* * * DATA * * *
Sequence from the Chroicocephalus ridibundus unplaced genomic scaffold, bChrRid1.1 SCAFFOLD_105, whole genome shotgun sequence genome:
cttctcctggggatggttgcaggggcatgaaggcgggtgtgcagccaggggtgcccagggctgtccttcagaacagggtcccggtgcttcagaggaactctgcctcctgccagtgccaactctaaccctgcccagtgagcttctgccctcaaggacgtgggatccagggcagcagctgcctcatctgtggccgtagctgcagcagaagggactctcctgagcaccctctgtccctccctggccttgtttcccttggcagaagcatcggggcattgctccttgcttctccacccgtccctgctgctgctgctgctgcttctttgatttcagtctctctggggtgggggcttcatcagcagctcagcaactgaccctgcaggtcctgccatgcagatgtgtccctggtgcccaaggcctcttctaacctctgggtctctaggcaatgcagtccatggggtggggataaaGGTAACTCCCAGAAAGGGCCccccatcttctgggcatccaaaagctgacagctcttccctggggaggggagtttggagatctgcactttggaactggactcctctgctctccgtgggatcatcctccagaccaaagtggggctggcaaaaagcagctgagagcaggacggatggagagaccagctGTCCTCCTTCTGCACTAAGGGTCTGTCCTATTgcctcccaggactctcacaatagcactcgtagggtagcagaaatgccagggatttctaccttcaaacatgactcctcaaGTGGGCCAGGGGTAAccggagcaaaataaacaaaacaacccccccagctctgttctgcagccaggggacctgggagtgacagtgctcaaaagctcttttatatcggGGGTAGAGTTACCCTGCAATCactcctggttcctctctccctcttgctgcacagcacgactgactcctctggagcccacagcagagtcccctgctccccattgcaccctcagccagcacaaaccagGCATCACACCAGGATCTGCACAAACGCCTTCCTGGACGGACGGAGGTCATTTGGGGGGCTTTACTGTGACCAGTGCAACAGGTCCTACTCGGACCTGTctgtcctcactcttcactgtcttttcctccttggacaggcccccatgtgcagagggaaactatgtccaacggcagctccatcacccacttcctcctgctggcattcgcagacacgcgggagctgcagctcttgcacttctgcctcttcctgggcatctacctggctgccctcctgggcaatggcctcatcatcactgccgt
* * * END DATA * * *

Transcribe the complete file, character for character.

Sequence from the Chroicocephalus ridibundus unplaced genomic scaffold, bChrRid1.1 SCAFFOLD_105, whole genome shotgun sequence genome:
cttctcctggggatggttgcaggggcatgaaggcgggtgtgcagccaggggtgcccagggctgtccttcagaacagggtcccggtgcttcagaggaactctgcctcctgccagtgccaactctaaccctgcccagtgagcttctgccctcaaggacgtgggatccagggcagcagctgcctcatctgtggccgtagctgcagcagaagggactctcctgagcaccctctgtccctccctggccttgtttcccttggcagaagcatcggggcattgctccttgcttctccacccgtccctgctgctgctgctgctgcttctttgatttcagtctctctggggtgggggcttcatcagcagctcagcaactgaccctgcaggtcctgccatgcagatgtgtccctggtgcccaaggcctcttctaacctctgggtctctaggcaatgcagtccatggggtggggataaaGGTAACTCCCAGAAAGGGCCccccatcttctgggcatccaaaagctgacagctcttccctggggaggggagtttggagatctgcactttggaactggactcctctgctctccgtgggatcatcctccagaccaaagtggggctggcaaaaagcagctgagagcaggacggatggagagaccagctGTCCTCCTTCTGCACTAAGGGTCTGTCCTATTgcctcccaggactctcacaatagcactcgtagggtagcagaaatgccagggatttctaccttcaaacatgactcctcaaGTGGGCCAGGGGTAAccggagcaaaataaacaaaacaacccccccagctctgttctgcagccaggggacctgggagtgacagtgctcaaaagctcttttatatcggGGGTAGAGTTACCCTGCAATCactcctggttcctctctccctcttgctgcacagcacgactgactcctctggagcccacagcagagtcccctgctccccattgcaccctcagccagcacaaaccagGCATCACACCAGGATCTGCACAAACGCCTTCCTGGACGGACGGAGGTCATTTGGGGGGCTTTACTGTGACCAGTGCAACAGGTCCTACTCGGACCTGTctgtcctcactcttcactgtcttttcctccttggacaggcccccatgtgcagagggaaactatgtccaacggcagctccatcacccacttcctcctgctggcattcgcagacacgcgggagctgcagctcttgcacttctgcctcttcctgggcatctacctggctgccctcctgggcaatggcctcatcatcactgccgt